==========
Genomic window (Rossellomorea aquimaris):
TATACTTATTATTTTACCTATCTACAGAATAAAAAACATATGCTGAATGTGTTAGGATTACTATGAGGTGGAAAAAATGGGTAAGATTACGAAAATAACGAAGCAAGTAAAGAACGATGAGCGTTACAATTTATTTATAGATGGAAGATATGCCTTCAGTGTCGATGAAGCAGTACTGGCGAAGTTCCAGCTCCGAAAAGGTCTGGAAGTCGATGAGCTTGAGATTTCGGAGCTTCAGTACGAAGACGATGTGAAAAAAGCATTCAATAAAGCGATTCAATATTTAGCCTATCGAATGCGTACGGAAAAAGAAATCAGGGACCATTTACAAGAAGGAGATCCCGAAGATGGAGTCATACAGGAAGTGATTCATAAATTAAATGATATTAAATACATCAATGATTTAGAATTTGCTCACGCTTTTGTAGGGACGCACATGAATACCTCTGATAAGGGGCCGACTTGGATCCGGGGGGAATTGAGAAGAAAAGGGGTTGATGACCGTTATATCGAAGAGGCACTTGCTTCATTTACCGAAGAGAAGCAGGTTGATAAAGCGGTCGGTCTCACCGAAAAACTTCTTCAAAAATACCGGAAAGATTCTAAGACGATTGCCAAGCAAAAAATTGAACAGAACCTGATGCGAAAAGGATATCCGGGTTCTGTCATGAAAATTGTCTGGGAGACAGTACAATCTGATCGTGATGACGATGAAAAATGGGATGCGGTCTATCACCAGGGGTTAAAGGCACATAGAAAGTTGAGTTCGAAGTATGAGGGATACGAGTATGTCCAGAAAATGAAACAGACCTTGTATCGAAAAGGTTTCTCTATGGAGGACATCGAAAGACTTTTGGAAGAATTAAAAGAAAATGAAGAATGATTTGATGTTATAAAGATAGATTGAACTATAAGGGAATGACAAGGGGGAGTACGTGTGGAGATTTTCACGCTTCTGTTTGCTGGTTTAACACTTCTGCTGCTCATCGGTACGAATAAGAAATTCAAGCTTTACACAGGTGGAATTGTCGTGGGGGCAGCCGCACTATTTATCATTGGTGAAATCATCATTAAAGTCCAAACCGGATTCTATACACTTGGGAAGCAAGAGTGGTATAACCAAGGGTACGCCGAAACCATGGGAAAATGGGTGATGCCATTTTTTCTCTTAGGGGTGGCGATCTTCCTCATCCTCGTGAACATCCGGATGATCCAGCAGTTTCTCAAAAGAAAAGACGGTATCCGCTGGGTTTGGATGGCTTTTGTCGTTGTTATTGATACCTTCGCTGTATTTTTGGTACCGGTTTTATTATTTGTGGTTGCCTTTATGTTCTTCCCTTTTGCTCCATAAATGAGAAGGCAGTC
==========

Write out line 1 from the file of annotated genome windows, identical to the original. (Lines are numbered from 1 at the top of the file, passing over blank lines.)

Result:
Genomic window (Rossellomorea aquimaris):